The CODE Keyboard is certainly an elegant/minimalist design, and I’m sure it will appeal to a lot of people. There’s also a wire key puller so that you can remove keys if you want to rearrange the layout or clean your keyboard. My real question is this: do you really want a straight keyboard for regular typing duties? The CODE Keyboard says yes, but Kinesis, TECK, ErgoDox, and others have a different opinion, and I’m inclined to go with them. If your primary use is hammering out code (or gaming, or maybe you just move between PCs enough that you don't want to deal with the learning curve with the modified layouts), like Jeff you might not need/want an ergonomic design. The CODE Keyboard is more expensive than a lot of other mechanical keyboards by about $50, but there aren’t very many keyboards with MX Clear switches these days so if that’s what you’re after, all of the other features are simply icing on the proverbial cake.

Source: Coding Horror

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  • JarredWalton - Wednesday, August 28, 2013 - link

    Permanence, plus some keys (Fn) can't be remapped in software.
  • adsmit14 - Thursday, August 29, 2013 - link

    If you have lots of virtual machines and Remote Desktop sessions than remapping from the OS gets very annoying. You would have to do it for all of them.
  • ShieTar - Thursday, August 29, 2013 - link

    And I'm sure it only gets worse if you build and test PCs for a living, and the average survival time of any OS you install is just a few days.
  • fridsun - Tuesday, May 6, 2014 - link

    If you bring the keyboard to another computer you can still use the remappings you have configured. If you never use your keyboard on different computers then there's no difference.
  • Pinkynator - Wednesday, August 28, 2013 - link

    I'm sure it's technically a nice keyboard, but it's a shame that it only comes in the ANSI layout. If you're in an ISO country, you probably can't use the CODE keyboard at all, as it's missing a key; that's a no-go.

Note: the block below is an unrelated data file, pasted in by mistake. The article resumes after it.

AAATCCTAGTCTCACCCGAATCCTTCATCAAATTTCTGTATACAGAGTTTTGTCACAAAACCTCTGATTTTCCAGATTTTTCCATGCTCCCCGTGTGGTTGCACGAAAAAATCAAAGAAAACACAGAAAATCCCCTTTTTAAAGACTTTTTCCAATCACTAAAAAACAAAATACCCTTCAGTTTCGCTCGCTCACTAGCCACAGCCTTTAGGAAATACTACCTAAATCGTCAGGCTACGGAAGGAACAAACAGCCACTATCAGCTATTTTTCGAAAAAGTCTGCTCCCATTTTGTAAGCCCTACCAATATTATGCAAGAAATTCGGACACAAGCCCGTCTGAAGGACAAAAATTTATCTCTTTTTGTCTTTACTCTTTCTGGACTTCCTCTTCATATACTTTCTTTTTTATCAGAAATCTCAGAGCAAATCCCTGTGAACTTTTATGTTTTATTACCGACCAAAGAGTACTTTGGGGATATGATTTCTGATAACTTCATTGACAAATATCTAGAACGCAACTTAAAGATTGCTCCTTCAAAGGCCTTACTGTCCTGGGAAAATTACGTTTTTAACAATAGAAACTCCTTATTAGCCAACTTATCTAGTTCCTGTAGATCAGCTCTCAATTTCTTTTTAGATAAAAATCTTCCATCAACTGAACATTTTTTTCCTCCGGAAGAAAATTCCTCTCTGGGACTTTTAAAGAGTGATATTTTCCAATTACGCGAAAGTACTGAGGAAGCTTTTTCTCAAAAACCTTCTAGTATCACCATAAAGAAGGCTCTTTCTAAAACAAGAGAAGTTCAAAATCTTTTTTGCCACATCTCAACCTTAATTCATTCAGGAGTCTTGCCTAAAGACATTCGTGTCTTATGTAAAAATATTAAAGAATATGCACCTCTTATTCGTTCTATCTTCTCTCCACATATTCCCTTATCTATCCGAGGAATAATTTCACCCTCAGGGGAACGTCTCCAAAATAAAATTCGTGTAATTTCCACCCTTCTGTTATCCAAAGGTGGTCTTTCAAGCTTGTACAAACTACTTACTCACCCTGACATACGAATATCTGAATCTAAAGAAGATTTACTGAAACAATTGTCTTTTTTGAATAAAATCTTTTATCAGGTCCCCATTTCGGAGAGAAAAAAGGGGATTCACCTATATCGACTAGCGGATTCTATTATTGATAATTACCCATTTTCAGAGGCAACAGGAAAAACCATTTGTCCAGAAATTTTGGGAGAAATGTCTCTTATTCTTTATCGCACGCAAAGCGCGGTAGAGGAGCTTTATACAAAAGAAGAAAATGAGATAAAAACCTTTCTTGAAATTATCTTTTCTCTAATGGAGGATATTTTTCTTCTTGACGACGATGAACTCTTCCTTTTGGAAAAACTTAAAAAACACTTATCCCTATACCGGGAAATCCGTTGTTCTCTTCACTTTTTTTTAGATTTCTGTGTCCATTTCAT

• DanNeely - Wednesday, August 28, 2013 - link

    The manufacturer has a sample kit including one of each type of cherry key-switch. Assuming it's possible to get a good feel for the switches without having them mounted on something (Does anyone know if this would be the case?), it'd fulfill a wish of mine in the form of a cheaper option to try all the types out than ordering 5 keyboards and eating the shipping/restocking fees to return 4.

  • Old_Fogie_Late_Bloomer - Wednesday, August 28, 2013 - link

    I bought the sample kit and it was definitely interesting, but I came away from it feeling like you can't really get a sense of what you want from messing around with unmounted switches, unfortunately. Before I got it, I thought I wanted brown switches, but now I'm sort of torn between red (light, no tactile feedback) coupled with soft O-rings and clear/white (where the spring is strong enough to keep you from bottoming out after you feel the bump). Now that it's available, I'm tempted to just pick up a CODE and see how it goes.
  • DanNeely - Thursday, August 29, 2013 - link

    That's disappointing, if not surprising.

    I wonder how much more it'd cost to add a mini-backplate to hold the switches in place. Wouldn't need to be anything fancy; for its intended purpose a bare frame that needed taped to to a desk to hold it steady would suffice.

    Or even a model file for a 3d printer...
  • sticks435 - Friday, August 30, 2013 - link

    Don't supposed you have a MicroCenter by you? I'm sure they have keyboards will all the different kinds of switches to play around on.
  • Ancillas - Friday, August 30, 2013 - link

    I stopped by my local MicroCenter about a year ago with this exact idea in mind. They had the same number of mechanical keyboards on display to try that BestBuy had: 1. And that keyboard was only testable because the manufacturer exposed some of the keys via a hole in their packaging. It was a huge disappointment.